Everest Dispatch #39
May 1, 2009
By Jake Norton
I probably shouldn’t have accepted the toast from Dave Hahn … after all, red wine with antibiotics to treat a deep-seated chest infection is perhaps not doctor recommended. But, how could I pass it up?
It was nearly 10 years ago that Dave and I and three others—Conrad Anker, Andy Politz, and Tap Richards—stood on a lonely patch of rock at nearly 27,000 feet on Everest’s North Face, each in stunned silence, for lying at our feet were the remains of a legend, a hero, a mystery: George Leigh Mallory. He and his climbing companion, Andrew Irvine, had disappeared 75 years before, virtually without a trace, some 800 feet below the summit.
Yup, this is definitely an anniversary worth toasting, antibiotics or not.
That day was, and is now, the most poignant day in my climbing career, far surpassing the fleeting moments I’ve spent on top of the world, or on top of other peaks around the world. Far removed from personal achievement, our discovery of Mallory was a collision with history, a step back in time, and a humbling, welcome reminder that our goals and accomplishments, successes, and failures in the mountains—and in life—are predicated on the efforts of remarkable people who came before. We are, as I wrote in Issue 1000 of Trail & Timberline Magazine, standing on the shoulders of giants.
Indeed, as I sit in my basecamp tent reflecting on May 1, 1999, I can’t help but think about my predecessors on this side of the mountain: May 1, 1963, when Jim Whittaker and Nawang Gombu (clad in Eddie Bauer down) struggled through deep snow and blasting winds to stand on the summit of Everest, Jim becoming the first American to reach the top. (Two years later, Gombu would reach the summit again on an Indian expedition, becoming the first person to reach the summit twice.)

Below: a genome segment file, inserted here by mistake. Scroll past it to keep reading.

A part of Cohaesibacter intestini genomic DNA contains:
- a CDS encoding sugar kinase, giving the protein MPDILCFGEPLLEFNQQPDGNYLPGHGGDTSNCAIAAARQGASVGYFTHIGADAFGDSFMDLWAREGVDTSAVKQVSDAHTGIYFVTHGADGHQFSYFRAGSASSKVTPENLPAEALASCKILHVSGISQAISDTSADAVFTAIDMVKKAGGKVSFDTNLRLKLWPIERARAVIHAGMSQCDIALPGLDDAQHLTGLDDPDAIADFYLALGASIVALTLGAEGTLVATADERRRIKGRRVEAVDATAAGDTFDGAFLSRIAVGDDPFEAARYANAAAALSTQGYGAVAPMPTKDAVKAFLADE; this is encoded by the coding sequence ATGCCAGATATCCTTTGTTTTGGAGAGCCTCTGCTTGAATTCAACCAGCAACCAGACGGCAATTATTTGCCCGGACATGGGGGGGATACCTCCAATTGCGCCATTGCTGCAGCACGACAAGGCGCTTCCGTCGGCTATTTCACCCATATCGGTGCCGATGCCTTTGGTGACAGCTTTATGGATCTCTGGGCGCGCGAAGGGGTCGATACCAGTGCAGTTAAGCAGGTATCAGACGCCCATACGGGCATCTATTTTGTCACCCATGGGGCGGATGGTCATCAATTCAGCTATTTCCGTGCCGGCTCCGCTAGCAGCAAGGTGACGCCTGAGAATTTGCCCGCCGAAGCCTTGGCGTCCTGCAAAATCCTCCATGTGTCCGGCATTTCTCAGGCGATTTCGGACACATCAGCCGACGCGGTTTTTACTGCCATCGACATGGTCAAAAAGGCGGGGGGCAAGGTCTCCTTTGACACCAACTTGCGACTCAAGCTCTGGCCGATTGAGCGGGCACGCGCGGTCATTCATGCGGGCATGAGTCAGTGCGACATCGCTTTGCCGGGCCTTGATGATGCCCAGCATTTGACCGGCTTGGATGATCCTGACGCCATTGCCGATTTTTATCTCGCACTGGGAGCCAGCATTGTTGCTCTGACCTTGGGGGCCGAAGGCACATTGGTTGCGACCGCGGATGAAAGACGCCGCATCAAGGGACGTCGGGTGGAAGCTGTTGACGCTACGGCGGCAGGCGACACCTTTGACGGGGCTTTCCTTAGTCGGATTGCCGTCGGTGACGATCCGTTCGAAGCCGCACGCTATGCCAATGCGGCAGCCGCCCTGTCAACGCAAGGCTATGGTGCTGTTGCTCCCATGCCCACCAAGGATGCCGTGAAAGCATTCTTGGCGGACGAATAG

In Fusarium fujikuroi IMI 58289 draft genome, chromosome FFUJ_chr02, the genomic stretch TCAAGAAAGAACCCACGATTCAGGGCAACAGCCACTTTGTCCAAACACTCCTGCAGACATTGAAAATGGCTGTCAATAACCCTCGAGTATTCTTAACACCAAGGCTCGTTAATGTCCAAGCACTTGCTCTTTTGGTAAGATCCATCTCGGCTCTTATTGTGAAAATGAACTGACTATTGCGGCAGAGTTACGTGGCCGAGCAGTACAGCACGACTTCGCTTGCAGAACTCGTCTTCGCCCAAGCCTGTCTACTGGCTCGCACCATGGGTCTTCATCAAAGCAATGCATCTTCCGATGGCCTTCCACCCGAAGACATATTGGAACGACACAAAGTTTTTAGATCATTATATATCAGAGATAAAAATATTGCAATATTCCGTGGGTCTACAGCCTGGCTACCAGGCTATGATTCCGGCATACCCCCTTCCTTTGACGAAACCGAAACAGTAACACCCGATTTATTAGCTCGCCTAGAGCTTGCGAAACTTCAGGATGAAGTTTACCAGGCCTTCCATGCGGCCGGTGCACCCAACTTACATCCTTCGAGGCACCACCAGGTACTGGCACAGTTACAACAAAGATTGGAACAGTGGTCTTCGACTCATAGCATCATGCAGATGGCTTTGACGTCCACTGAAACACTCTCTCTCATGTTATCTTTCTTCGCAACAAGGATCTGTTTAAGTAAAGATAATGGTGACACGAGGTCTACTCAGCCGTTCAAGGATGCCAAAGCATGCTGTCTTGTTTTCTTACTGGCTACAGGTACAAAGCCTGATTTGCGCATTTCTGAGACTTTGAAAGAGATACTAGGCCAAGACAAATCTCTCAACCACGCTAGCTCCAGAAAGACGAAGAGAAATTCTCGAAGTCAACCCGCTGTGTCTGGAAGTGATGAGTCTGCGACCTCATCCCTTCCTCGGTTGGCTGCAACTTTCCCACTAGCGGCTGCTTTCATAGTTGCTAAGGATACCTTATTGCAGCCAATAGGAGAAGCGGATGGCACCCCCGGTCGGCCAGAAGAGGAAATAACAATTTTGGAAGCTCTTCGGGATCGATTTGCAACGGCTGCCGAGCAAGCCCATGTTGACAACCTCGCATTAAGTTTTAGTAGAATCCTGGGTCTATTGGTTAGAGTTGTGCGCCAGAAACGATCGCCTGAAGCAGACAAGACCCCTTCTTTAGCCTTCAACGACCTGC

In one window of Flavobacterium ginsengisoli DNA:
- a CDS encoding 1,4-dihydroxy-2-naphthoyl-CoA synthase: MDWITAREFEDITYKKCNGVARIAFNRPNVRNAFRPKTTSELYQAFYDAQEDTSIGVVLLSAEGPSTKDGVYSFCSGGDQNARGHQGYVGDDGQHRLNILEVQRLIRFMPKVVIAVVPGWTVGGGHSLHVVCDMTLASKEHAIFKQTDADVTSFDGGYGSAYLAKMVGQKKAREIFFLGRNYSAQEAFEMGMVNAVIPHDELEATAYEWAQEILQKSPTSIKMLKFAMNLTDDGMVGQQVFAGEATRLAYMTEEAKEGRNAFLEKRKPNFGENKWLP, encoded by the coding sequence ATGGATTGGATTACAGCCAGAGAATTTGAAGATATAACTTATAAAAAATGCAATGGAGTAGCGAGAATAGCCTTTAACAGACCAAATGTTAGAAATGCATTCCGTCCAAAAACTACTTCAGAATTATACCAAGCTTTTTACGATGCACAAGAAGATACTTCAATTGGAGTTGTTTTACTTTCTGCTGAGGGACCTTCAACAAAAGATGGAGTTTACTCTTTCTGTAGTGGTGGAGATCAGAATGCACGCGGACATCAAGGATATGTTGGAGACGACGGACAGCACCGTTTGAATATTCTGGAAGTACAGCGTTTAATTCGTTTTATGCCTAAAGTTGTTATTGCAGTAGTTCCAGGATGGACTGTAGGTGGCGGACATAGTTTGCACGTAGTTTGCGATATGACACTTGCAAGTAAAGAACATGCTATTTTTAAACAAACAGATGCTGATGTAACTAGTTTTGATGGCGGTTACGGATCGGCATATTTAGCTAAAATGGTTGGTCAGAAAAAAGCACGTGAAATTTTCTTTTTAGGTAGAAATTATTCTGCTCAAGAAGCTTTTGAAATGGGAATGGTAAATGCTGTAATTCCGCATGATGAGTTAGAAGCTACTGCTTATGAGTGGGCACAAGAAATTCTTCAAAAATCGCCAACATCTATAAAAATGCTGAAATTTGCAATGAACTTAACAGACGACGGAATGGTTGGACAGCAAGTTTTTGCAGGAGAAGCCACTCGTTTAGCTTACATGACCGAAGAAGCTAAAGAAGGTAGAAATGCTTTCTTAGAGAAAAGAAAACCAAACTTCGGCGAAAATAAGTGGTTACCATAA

Whittaker and Gombu’s ascent was made no less impressive by the tracks that came before: Hillary and Tenzin in 1953, the Swiss in 1956 and the oft-forgotten Swiss expedition of 1952, which put Raymond Lambert and Tenzin Norgay within 800 feet of the summit. And, of course, their tracks were only made possible by the reconnaissance expeditions of ’50 and ’51. And, those, in turn, were enabled by the efforts of the pioneering Everesters of the pre-World War II expeditions of 1938, ’36, ’35, ’33, ’24, ’22, and 1921. None of those would have happened without Sir Martin Conway, the Duke of Abruzzi, Fanny Bullock Workman, General Bruce, Sir Francis Younghusband, John Noel, and countless others who pushed the limits years before. And the tracks go back through the ages, each generation standing on the shoulders of the giants who came before.
To some, that may be demoralizing. To them, the idea that someone had climbed the route before takes something essential away from the enterprise today. For me, however, it is far from demoralizing, and rather is invigorating. To look around me high in the Western Cwm, and see hidden in the layers of snow the footsteps of Hillary and Tenzin, the toil of Whittaker and Gombu, the inspiration of those who came before, well, it inspires me to push on against the demon of the day, against the gnawing forces of inertia, lethargy, and the want of comfort, rest, food, and air. Seeing the giants in these hills, the things they accomplished and all they endured, pushes me onward, upward, and forward.
May 1, 1999, was an amazing day, a direct interaction with one of the many giants on whose shoulders we all stand. Tonight, perhaps another toast ….
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